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Steampunk Technology and War Fighting?

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  • Steampunk Technology and War Fighting?

    Hey guys!

    Here's a thought. Ever heard of a Difference Engine? It's basic an eight ton calculator designed in the early 19th century by the greatest genius you've never heard of, Charles Babbage. http://en.wikipedia.org/wiki/Difference_engine

    How could this have affected war fighting in the late 19th and early 20th centuries? My thought is not much. Better artillery computations, maybe twenty years advancements in computing, absolute tops. The Brits proved it was possible to build using 19th century tech, but it seems to me to be too expensive to put into use en masse

    Or what about airships before the turn of the century? See http://en.wikipedia.org/wiki/Airships. According to this, there were viable flights as early as 1852. Imagine had they REALLY taken off as a means of rapidly tansversing the Plains, and then the Atlantic sometime after that. Could we have seen Union Airships bombing Confederate lines? Or better yet, doing battle insertions behind enemy lines like Black Hawk Helicopters do today? Maybe dogfights between Dirigibles in the Franco Prussian war and World War I?

    Yes there are qualifications. Helium had not been discovered yet and hydrogen was too explosive. But what about ammonia? Noxious yes, heavier, yes, but not nearly as flammable. Think about it: a pressurized, possibly heated balloon full of ammonia, carrying passengers, probably the elite due to costs, across Oceans of the world at 50-60 miles an hour. Thatís a hell of a lot faster than ship, but probably without a lot of freight. I donít think the airship would change the course of any conflict in any significant way, mostly due to the costs of deploying airships in large numbers, but damn the coolness factor is off the charts!

    And this is my favorite to speculate about: the Space Cannon. http://en.wikipedia.org/wiki/Space_cannon
    Imagine it: 19th century people firing sh!t into space. Worldís first satellite, in 18--. But there are problems aside for the technicals. Project Babylon proved it can be done, but the right angle is hard to find. It would cost a LOT of money. And itís potential as a weapon is limited. It would probably function a lot like the Kaiser gun: it would be too venerable, not cost effective, unable to devastate enemy targets (even if they can reach to the other side of the planet) and the barrel would have to be changed constantly.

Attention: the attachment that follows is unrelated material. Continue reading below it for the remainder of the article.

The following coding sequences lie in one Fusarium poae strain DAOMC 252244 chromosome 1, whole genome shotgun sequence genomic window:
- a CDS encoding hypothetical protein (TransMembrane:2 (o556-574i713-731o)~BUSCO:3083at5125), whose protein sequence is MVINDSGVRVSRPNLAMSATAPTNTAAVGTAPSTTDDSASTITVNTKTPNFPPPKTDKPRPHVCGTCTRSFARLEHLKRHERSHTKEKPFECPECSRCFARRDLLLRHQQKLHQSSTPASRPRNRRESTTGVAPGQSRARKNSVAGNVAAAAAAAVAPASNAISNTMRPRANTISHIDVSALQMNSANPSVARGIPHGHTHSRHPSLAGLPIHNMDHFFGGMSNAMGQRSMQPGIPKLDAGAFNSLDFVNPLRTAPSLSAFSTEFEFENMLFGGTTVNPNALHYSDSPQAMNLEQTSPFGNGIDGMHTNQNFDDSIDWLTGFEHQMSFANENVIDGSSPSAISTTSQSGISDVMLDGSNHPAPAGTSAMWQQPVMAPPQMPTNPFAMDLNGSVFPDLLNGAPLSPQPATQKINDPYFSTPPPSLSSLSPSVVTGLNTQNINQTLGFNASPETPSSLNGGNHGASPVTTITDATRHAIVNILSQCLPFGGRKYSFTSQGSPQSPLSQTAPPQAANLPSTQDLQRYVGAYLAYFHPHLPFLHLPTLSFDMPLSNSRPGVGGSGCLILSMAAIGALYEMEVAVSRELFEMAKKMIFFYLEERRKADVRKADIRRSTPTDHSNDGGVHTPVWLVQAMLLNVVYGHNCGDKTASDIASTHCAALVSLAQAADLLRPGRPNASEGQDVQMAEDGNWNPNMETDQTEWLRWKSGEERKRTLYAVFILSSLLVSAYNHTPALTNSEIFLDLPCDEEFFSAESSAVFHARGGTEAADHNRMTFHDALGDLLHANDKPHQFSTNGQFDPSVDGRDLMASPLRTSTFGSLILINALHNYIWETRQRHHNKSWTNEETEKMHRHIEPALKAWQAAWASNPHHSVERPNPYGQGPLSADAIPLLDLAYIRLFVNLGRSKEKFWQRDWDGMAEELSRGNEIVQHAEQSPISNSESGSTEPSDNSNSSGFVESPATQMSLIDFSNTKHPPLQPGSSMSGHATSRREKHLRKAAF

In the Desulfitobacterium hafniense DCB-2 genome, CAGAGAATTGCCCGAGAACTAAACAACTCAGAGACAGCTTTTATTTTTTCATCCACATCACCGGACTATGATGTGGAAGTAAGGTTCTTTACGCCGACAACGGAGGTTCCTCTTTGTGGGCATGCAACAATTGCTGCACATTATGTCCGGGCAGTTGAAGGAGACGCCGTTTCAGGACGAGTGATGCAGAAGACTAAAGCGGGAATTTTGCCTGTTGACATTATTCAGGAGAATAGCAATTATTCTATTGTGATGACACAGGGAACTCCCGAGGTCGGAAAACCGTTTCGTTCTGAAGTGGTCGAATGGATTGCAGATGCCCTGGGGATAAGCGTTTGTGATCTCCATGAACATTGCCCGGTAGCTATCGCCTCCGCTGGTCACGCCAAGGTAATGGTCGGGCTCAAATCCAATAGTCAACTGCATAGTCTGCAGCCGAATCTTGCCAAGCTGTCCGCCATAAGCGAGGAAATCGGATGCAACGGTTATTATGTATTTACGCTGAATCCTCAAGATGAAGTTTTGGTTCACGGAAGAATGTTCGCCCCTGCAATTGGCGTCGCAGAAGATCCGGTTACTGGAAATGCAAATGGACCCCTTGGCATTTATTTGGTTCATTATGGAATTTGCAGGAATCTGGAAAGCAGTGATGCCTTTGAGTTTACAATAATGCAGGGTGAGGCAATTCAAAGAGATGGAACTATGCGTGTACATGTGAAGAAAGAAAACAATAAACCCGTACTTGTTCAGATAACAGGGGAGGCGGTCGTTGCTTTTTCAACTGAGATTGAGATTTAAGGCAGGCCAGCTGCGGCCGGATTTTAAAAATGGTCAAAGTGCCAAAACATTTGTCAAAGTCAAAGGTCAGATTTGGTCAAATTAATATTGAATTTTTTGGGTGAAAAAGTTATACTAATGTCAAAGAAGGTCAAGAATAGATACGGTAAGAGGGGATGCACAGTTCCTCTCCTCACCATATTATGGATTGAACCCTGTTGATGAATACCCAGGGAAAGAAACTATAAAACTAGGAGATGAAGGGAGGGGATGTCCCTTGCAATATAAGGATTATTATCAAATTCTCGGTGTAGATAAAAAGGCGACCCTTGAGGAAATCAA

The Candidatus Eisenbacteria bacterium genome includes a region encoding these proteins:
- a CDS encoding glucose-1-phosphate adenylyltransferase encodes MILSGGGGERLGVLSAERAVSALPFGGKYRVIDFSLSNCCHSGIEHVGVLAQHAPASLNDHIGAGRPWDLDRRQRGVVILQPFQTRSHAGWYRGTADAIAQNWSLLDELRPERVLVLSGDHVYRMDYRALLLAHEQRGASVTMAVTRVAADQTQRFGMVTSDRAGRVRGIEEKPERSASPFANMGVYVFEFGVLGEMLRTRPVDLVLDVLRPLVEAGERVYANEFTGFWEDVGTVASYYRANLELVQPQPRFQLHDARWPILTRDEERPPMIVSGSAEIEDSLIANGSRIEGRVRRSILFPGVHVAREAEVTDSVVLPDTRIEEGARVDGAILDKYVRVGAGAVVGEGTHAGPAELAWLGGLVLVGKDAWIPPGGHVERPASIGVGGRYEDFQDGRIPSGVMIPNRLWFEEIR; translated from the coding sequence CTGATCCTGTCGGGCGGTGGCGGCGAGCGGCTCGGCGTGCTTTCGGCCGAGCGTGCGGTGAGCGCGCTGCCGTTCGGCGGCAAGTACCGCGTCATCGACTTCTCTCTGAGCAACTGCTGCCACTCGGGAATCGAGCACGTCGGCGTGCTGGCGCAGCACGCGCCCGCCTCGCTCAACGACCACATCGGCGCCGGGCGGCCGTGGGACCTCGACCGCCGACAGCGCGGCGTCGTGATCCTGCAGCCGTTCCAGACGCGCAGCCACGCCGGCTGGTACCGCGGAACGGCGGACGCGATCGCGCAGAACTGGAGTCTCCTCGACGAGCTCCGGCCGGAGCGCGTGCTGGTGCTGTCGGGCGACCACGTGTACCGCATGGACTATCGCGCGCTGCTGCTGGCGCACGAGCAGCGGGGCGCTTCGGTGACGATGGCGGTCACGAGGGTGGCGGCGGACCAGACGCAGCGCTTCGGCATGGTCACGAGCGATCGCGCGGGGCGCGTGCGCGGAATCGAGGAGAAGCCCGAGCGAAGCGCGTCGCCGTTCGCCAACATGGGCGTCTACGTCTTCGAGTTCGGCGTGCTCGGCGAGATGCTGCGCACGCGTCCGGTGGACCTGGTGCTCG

In short I like the ideas of the Steampunk genre but I think there are reasons some of the Victorian tech stayed ahead of its time. So what do you guys think?
    How many Allied tanks it would take to destroy a Maus?
    275. Because that's how many shells there are in the Maus. Then it could probably crush some more until it ran out of gas. - Surfinbird

  • #2
    You might like to read The Difference Engine by William Gibson & Bruce Sterling. It shows a London of 1855 where Babbage's engine has transformed society, and not always for the best. It is a series of related vignettes rather than a novel, filled with solid Victorian research and many historical characters.
    All questions are valid, all answers are tentative.

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    • #3
      lots fo technologies have been available to most civilisations for almost ever, but the potential was not seen.

      for example: steam engine - how stupid can that be? stupid enough for this to wait unti 18th century and 19th century. Imagine Romans with railways...

      same for Gas!
      piero
      "Freedom cannot exist without discipline, self-discipline, and rights cannot exist without duties. Those who do not observe their duties do not deserve their rights."--Oriana Fallaci

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      • #4
        Ehhh, I read the summary to the Difference Engine, and I think it takes things WAY out of proportion, a common sensationalist trope in AH. The Engine itself is a marvel, but it is only an analog computer, and a very big, expensive and delicate one at that.

        As for the airships and space cannon, are we then in agreement they would not change the face of war in any significant way, if at all?
        How many Allied tanks it would take to destroy a Maus?
        275. Because that's how many shells there are in the Maus. Then it could probably crush some more until it ran out of gas. - Surfinbird

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